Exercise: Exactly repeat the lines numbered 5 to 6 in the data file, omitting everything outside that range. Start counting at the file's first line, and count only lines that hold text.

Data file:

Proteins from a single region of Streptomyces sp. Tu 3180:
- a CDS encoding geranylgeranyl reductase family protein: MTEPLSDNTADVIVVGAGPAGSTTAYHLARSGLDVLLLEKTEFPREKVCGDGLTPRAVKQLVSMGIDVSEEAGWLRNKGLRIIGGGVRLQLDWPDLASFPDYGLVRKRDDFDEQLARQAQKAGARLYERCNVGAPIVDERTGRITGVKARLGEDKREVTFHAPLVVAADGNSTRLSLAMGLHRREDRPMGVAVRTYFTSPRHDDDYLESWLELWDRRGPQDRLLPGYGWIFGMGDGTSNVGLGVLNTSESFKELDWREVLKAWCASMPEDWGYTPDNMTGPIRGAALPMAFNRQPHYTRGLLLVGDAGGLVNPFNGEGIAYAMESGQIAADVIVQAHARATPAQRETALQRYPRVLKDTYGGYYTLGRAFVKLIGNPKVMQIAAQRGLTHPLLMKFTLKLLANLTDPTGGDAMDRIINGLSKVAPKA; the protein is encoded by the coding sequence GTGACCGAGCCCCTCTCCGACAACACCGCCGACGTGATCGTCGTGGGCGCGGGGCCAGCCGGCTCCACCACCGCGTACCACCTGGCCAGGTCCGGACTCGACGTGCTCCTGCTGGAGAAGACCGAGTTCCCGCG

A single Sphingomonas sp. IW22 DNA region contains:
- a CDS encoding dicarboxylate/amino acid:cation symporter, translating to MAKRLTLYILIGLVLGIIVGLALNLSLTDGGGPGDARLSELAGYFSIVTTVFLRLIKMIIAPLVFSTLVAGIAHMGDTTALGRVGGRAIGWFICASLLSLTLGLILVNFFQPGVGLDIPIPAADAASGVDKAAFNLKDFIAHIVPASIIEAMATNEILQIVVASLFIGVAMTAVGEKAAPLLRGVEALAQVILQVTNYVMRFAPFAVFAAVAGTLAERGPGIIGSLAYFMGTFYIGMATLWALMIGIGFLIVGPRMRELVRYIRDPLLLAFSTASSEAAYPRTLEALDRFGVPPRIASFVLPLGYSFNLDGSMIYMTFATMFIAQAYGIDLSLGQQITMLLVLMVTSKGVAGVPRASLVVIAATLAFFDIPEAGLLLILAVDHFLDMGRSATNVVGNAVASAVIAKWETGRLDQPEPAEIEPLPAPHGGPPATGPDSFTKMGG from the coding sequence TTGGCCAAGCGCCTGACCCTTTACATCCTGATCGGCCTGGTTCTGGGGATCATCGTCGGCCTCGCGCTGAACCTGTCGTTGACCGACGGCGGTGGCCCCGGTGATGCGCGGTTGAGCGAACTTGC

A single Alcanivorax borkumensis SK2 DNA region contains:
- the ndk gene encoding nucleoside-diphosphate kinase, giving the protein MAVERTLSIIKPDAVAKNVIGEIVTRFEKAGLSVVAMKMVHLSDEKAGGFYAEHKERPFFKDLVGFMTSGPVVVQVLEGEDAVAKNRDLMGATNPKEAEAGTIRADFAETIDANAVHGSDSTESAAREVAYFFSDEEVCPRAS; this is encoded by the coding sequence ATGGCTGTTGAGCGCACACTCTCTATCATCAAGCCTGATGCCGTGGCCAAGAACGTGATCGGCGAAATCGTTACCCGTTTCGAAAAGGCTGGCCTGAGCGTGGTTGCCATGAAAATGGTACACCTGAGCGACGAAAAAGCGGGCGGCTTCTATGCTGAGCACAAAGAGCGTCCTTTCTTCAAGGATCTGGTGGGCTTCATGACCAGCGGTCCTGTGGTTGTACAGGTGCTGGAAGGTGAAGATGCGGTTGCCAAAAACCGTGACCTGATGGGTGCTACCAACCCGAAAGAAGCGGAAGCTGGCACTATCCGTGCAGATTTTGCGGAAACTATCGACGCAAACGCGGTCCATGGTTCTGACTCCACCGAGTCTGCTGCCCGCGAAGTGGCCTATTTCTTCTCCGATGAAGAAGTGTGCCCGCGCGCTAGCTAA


A single Alcanivorax borkumensis SK2 DNA region contains:
- the ndk gene encoding nucleoside-diphosphate kinase, giving the protein MAVERTLSIIKPDAVAKNVIGEIVTRFEKAGLSVVAMKMVHLSDEKAGGFYAEHKERPFFKDLVGFMTSGPVVVQVLEGEDAVAKNRDLMGATNPKEAEAGTIRADFAETIDANAVHGSDSTESAAREVAYFFSDEEVCPRAS; this is encoded by the coding sequence ATGGCTGTTGAGCGCACACTCTCTATCATCAAGCCTGATGCCGTGGCCAAGAACGTGATCGGCGAAATCGTTACCCGTTTCGAAAAGGCTGGCCTGAGCGTGGTTGCCATGAAAATGGTACACCTGAGCGACGAAAAAGCGGGCGGCTTCTATGCTGAGCACAAAGAGCGTCCTTTCTTCAAGGATCTGGTGGGCTTCATGACCAGCGGTCCTGTGGTTGTACAGGTGCTGGAAGGTGAAGATGCGGTTGCCAAAAACCGTGACCTGATGGGTGCTACCAACCCGAAAGAAGCGGAAGCTGGCACTATCCGTGCAGATTTTGCGGAAACTATCGACGCAAACGCGGTCCATGGTTCTGACTCCACCGAGTCTGCTGCCCGCGAAGTGGCCTATTTCTTCTCCGATGAAGAAGTGTGCCCGCGCGCTAGCTAA